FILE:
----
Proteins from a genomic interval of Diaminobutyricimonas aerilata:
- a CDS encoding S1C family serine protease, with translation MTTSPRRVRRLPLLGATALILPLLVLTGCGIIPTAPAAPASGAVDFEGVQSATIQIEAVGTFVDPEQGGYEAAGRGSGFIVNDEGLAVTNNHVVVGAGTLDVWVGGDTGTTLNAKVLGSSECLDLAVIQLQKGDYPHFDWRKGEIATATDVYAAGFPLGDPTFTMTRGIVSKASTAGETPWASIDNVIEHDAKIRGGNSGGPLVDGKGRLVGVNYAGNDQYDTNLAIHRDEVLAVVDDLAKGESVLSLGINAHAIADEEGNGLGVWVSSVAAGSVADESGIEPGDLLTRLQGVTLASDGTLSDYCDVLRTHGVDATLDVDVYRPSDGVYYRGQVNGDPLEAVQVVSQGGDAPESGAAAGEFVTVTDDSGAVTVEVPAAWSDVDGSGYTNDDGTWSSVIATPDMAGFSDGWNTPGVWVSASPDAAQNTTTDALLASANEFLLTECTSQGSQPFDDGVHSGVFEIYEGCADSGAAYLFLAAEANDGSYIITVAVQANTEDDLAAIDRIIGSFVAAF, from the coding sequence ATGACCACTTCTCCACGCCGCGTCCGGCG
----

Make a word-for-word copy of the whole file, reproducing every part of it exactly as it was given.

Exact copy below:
Proteins from a genomic interval of Diaminobutyricimonas aerilata:
- a CDS encoding S1C family serine protease, with translation MTTSPRRVRRLPLLGATALILPLLVLTGCGIIPTAPAAPASGAVDFEGVQSATIQIEAVGTFVDPEQGGYEAAGRGSGFIVNDEGLAVTNNHVVVGAGTLDVWVGGDTGTTLNAKVLGSSECLDLAVIQLQKGDYPHFDWRKGEIATATDVYAAGFPLGDPTFTMTRGIVSKASTAGETPWASIDNVIEHDAKIRGGNSGGPLVDGKGRLVGVNYAGNDQYDTNLAIHRDEVLAVVDDLAKGESVLSLGINAHAIADEEGNGLGVWVSSVAAGSVADESGIEPGDLLTRLQGVTLASDGTLSDYCDVLRTHGVDATLDVDVYRPSDGVYYRGQVNGDPLEAVQVVSQGGDAPESGAAAGEFVTVTDDSGAVTVEVPAAWSDVDGSGYTNDDGTWSSVIATPDMAGFSDGWNTPGVWVSASPDAAQNTTTDALLASANEFLLTECTSQGSQPFDDGVHSGVFEIYEGCADSGAAYLFLAAEANDGSYIITVAVQANTEDDLAAIDRIIGSFVAAF, from the coding sequence ATGACCACTTCTCCACGCCGCGTCCGGCG